In addition to payments, credit and loan issuance is another core function of the modern financial system. In fact, for most of financial institutions, issuing loans and charging interest is the bread and butter of their business. However, it is a well-known shortcoming that the traditional banking services have been inadequate for many segments of the society. The problems range from excess lending to the subprime borrowers in the US, which ended up causing a worldwide financial crisis, 2 to lack of credit for small and medium side companies and start-ups, and other mis-allocations of resources.
Since the end of Great Recession of 2007–2009, the global banking system has been ordered by regulators in many countries to tighten up its lending criteria, which inevitably caused a lack of credit or capital formation for many regular borrowers. In many developing countries, the Microcredit model invented by Professor Muhammad Yunus has been highly successful. He was awarded the Nobel Peace Prize for founding the Grameen Bank and pioneering the concepts of microcredit and microfinance.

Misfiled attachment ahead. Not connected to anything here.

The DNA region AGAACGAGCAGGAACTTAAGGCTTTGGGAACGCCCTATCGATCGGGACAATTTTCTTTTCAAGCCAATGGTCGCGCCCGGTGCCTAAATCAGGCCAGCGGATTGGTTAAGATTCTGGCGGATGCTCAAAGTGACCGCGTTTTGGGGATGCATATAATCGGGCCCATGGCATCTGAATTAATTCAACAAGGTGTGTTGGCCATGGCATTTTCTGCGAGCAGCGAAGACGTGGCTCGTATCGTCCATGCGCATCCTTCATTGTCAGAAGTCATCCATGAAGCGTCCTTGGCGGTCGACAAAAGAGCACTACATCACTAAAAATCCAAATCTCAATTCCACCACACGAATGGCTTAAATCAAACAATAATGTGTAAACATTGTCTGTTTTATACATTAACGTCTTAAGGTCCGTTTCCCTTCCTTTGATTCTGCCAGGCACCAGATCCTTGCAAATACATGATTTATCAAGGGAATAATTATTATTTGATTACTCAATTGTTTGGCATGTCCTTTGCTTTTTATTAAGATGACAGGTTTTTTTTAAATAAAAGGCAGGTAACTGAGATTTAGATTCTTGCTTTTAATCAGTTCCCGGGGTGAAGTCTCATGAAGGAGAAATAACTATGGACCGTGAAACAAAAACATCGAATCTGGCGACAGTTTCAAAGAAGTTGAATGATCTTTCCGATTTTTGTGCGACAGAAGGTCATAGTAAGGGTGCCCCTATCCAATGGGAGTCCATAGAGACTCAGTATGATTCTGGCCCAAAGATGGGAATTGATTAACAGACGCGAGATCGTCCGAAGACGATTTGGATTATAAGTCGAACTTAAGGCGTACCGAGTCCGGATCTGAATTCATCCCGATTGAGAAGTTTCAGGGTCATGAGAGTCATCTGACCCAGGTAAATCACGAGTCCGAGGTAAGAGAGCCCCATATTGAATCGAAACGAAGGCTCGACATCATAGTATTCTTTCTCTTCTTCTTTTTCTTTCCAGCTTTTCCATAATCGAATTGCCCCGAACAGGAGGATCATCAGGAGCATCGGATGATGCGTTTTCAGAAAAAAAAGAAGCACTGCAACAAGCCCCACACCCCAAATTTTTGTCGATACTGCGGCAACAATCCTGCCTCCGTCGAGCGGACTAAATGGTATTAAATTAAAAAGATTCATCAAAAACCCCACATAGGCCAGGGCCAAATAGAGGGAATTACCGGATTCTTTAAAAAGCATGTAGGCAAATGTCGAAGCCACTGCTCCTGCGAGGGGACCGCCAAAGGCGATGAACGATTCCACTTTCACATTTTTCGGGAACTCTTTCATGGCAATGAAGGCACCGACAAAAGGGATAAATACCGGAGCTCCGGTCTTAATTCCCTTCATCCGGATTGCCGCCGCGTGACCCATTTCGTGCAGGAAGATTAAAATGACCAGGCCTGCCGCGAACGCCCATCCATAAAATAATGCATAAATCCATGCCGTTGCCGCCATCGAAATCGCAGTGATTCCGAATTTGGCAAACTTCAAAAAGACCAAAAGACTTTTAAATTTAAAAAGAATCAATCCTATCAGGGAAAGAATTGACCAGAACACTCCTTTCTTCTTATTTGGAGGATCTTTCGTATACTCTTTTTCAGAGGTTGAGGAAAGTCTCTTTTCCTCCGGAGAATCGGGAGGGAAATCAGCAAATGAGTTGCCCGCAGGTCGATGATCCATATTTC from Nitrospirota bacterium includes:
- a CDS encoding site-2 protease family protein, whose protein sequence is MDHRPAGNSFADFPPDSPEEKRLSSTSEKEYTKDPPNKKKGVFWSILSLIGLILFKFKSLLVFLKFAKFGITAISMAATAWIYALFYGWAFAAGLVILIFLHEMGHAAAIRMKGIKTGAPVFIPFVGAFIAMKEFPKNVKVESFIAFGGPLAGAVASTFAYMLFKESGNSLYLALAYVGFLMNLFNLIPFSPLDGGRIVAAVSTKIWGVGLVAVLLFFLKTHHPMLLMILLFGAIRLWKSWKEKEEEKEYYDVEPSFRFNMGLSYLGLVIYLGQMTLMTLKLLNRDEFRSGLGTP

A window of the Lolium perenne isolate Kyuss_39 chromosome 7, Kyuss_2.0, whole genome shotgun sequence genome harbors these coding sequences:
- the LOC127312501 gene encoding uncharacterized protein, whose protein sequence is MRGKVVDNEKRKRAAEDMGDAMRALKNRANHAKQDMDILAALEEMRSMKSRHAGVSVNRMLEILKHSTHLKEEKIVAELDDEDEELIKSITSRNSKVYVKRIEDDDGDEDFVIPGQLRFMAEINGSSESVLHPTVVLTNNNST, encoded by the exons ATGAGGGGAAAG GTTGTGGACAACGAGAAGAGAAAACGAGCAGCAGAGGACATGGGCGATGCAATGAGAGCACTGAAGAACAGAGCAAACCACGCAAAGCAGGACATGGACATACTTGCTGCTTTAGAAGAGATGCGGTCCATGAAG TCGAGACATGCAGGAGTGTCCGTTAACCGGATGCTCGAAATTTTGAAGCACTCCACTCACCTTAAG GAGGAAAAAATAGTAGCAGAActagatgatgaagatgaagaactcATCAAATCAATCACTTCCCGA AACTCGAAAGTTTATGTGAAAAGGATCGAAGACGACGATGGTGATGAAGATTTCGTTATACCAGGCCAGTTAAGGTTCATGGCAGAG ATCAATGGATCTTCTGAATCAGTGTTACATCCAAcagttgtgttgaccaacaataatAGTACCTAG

Different from the rural area borrowers in emerging market countries, FinTech firms in the US loan and credit space have been tackling the problem from an urban and technology-savvy user base. Lending Club is a pioneer in this field. Lending Club is a peer-to-peer lending platform. The concept is very simple, people can go online and borrow directly from other users. Obviously, the platform needs to create a score system to grade and rank the credibility of hundreds of thousands of borrowers, and hopefully allow borrowers to get a differentiated interest rate based on their individual credit worthiness. Since Lending Club’s founding in San Francisco in 2006, the company has grown to 1,500 employees and 400 million dollars revenue in 2016. More importantly, Lending Club has been able to lend at interest rate as low as 6%, 3 which was substantially lower than the interest rate charged by traditional credit card firms or banks.